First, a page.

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The uncertainty of goaltending

I've been pretty high on some of the elite young goaltenders out there like Jonathan Bernier and Cory Schneider. Even some of the goaltenders in the Flyers' farm, like Johan Backlund, Joacim Eriksson, Nicola Riopel and Sergei Bobrovsky, seem to have a lot of potential and could take the mantle of our 'goalie of the future'. Then I read something that made me doubt myself a bit about prospect goaltenders.


The following are excerpts from a prospect report from the summer of 1998, preserved on the Hockey's Future website. They rank the Flyers top 10 prospects at that post-1997 and pre-2000 stage.

We'll begin with the number 1 prospect:

1.J.M. PELLTIER – Goalie

Many have complained that the Philadelphia Flyers, while seemingly stocked with talent, are lacking in attitude. It looks as though things are starting to change down on Broad Street and J.M. Pelltier is a prime example. Tall at 6'3, Pelltier is very quick for such a tall netminder and because of his size and over the top confidence, he reminds some of a young Patrick Roy circa 1985, when Roy used his spring stint at Sherbroke of the AHL as a pitstop so that the city of Montreal could prepare for his arrival. Pelltier will share the goaltending duties with the Philadelphia Phantoms with Brian Boucher and many in the organization feel that J.M.'s cocky attitude gives Pelltier an edge over the softer spoken Boucher in the race to become the heir to John Vanbeisbrouck's starting position with the Flyers.

The name Brian Boucher popped up, here's the number 4 prospect on the list:

4.BRIAN BOUCHER – Goalie

Boucher is talented enough to be labeled "the Goalie of the Future" in nearly any other NHL organization but he is now in the position to wrestle J.M. Pelltier for that title in Philadelphia. The silence surrounding the Flyers as far as their opinion of Boucher as a prospect is almost deafening. Some wonder why the top pick in 1997 was used on a goalie (Pelltier) when the Flyers used their top pick on Boucher two years earlier. Those are probably the same people who were scratching their heads as Neil Little played nearly every second of the AHL playoffs as the Phantoms were marching to the Calder Cup championship. A NHL franchise would kill to give its future goalie that kind of experience and for some reason the Flyers did not. Hmmm....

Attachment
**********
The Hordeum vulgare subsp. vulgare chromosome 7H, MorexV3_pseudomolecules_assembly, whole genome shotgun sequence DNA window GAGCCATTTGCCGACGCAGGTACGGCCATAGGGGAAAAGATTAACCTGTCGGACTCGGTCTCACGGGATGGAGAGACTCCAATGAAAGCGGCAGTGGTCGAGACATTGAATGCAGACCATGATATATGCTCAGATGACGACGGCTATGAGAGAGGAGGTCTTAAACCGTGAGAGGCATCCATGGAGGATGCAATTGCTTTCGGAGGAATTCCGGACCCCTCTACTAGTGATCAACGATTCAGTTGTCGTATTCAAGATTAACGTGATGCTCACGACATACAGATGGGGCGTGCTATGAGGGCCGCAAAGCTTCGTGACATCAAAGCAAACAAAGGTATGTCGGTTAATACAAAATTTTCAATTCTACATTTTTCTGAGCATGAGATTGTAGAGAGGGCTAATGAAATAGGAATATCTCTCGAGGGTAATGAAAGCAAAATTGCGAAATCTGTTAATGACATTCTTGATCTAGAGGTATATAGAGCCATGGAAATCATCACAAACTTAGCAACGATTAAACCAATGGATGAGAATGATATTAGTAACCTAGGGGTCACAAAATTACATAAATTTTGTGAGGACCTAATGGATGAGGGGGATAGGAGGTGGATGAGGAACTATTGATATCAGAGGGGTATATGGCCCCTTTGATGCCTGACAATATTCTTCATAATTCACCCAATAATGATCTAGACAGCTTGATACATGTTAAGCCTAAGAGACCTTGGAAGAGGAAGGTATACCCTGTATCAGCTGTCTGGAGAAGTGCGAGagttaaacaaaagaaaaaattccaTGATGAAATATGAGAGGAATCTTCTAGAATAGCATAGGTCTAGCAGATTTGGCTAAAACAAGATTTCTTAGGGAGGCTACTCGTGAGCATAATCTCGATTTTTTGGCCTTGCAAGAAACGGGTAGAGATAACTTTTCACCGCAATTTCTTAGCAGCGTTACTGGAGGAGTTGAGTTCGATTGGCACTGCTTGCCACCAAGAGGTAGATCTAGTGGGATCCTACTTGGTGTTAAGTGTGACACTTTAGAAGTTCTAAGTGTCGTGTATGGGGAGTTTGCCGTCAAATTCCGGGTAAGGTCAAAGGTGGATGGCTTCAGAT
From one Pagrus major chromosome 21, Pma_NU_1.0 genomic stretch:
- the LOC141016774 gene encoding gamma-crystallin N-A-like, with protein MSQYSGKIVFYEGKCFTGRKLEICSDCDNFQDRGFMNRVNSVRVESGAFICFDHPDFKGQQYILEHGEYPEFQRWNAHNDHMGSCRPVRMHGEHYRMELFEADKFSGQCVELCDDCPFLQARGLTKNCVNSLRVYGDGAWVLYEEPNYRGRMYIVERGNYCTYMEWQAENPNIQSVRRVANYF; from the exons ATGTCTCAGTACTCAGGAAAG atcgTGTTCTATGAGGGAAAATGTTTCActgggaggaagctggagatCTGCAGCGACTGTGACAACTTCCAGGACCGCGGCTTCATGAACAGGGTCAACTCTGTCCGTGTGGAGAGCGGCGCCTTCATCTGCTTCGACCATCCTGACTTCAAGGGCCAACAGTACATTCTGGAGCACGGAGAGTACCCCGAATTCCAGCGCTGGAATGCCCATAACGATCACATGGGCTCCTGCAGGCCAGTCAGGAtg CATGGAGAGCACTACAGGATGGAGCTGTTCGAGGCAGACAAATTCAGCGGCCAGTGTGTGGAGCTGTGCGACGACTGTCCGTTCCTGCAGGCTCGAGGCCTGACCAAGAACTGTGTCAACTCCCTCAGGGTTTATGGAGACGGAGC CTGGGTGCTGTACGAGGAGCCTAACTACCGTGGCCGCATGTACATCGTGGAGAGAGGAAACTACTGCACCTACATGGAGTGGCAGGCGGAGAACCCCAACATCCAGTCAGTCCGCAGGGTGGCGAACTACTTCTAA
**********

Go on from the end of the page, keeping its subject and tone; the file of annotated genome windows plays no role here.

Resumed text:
Brian is a standup goalie that is very good at playing the angles. The only obvious weak point in his game is his troubles corralling his rebounds but that is something that coaching at the pro level can fix rather quickly. There also have been whispers that Boucher needs how to learn to bounce back better from disappointing performances and sharing time with the cocky Pelltier may help him do that this season in the AHL. With the NHL continuing to expand over the next couple of years, the Flyers may find it difficult to hold on to their two fine goaltending prospects for too much longer. For that reason, the goalie that wins the AHL job is probably the only one that should consider buying a house rather than renting.

w/ the AHL Phantoms, in 34GP 16-12-03, 3.19 GAA, .888 SV%

Well there's a phrase that Flyers fans have been mentioning a lot recently: 'goalie of the future'. And there's a name that Flyers fans have become refamiliarized with over the last season, our no. 3 goaltender: Brian Boucher. Wait, what?

For comparision, I'll just bring out the report on the no. 3 prospect the Flyers had in 1998, a French Canadian first round pick called Simon Gagne who was ranked just higher than Boosh and lower than Pelletier:

3.SIMON GAGNE

It seems that scouts had very different opinions of Simon Gagne's skating ability. Having seen Gagne skate for a week in Voorhees, I could definitely see why. Bob Clarke was touting this kid as a fabulous skater which had visions of another Alexander Daigle dancing in my head and that is not the case. Gagne is a strong skater with nice, long strides but definitely not eye catching at all. It was not until the prospects took part in the informal scrimmages, could one see Gagne at his best. He has very good on-ice awareness and seems to really see the ice very well. He has to fill out his 6'1 frame but he looks very strong on his skates. The Flyers expect him to develop next season in Quebec of the QMJHL and Gagne should be invited to the Canadian National Junior Team camp in December with a very good shot at making that club. With the Flyers yearning for forwards with creativity, Gagne's offensive flair should enable him to push for a roster spot in two to three years.

w/ Quebec of the QMJHL, in 53GP, 30-39-69, 26

See, it's not the first time the Flyers have had elite goaltenders in the farm. Remember Maxime Ouellet? That sure fire goalie prospect we traded away?

Well, if you want to remember how we felt about our goaltending situation in 2001, here's another excerpt from Hockey's Future's evaluation of the 2001 draft:

With Maxime Ouellet still in the fold at the time and promising Antero Niittymaki getting closer to crossing the pond from Finland, the Flyers were not overly concerned with finding a top-notch goaltending prospect at the 2001 draft.

Here we are at another point in Flyers history, just three years after we were happy with two goalie prospects, thinking we are set yet again with a different two goalie prospects. Ouellet was a bust. Niitymaki was somewhat better but never became the 'solution' either.

As I said, I'm someone who really likes the prospect goalies we've got and believe one of them will step it up. I'm also someone who thinks Bernier is sure to be a superstar. This, which flies in the face of those beliefs, is just providing some food for thought. Thoughts?

This item was written by a member of this community and is not necessarily endorsed by <em>Broad Street Hockey</em>.

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